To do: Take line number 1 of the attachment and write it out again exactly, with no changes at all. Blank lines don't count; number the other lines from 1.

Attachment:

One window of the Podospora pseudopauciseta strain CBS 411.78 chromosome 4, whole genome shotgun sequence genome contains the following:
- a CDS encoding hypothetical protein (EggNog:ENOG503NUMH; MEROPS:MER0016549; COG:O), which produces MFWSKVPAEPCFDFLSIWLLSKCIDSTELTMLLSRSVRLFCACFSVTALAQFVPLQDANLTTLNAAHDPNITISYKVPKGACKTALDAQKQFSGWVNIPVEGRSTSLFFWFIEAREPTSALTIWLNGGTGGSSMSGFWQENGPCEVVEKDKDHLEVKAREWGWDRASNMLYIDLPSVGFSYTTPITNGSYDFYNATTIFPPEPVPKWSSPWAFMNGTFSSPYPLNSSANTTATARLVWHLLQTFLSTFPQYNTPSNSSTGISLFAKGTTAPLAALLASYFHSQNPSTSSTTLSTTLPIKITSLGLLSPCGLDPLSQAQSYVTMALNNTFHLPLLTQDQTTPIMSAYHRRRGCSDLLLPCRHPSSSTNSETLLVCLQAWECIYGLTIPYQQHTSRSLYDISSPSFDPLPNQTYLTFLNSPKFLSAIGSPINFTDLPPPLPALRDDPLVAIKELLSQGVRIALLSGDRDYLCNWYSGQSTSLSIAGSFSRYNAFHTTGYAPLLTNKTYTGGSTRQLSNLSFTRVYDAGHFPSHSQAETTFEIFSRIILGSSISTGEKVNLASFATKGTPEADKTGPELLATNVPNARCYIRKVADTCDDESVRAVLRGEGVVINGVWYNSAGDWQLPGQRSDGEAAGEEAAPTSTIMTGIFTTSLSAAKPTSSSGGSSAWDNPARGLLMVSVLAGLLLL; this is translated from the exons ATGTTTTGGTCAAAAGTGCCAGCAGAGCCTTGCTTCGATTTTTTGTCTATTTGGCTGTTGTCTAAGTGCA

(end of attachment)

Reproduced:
One window of the Podospora pseudopauciseta strain CBS 411.78 chromosome 4, whole genome shotgun sequence genome contains the following: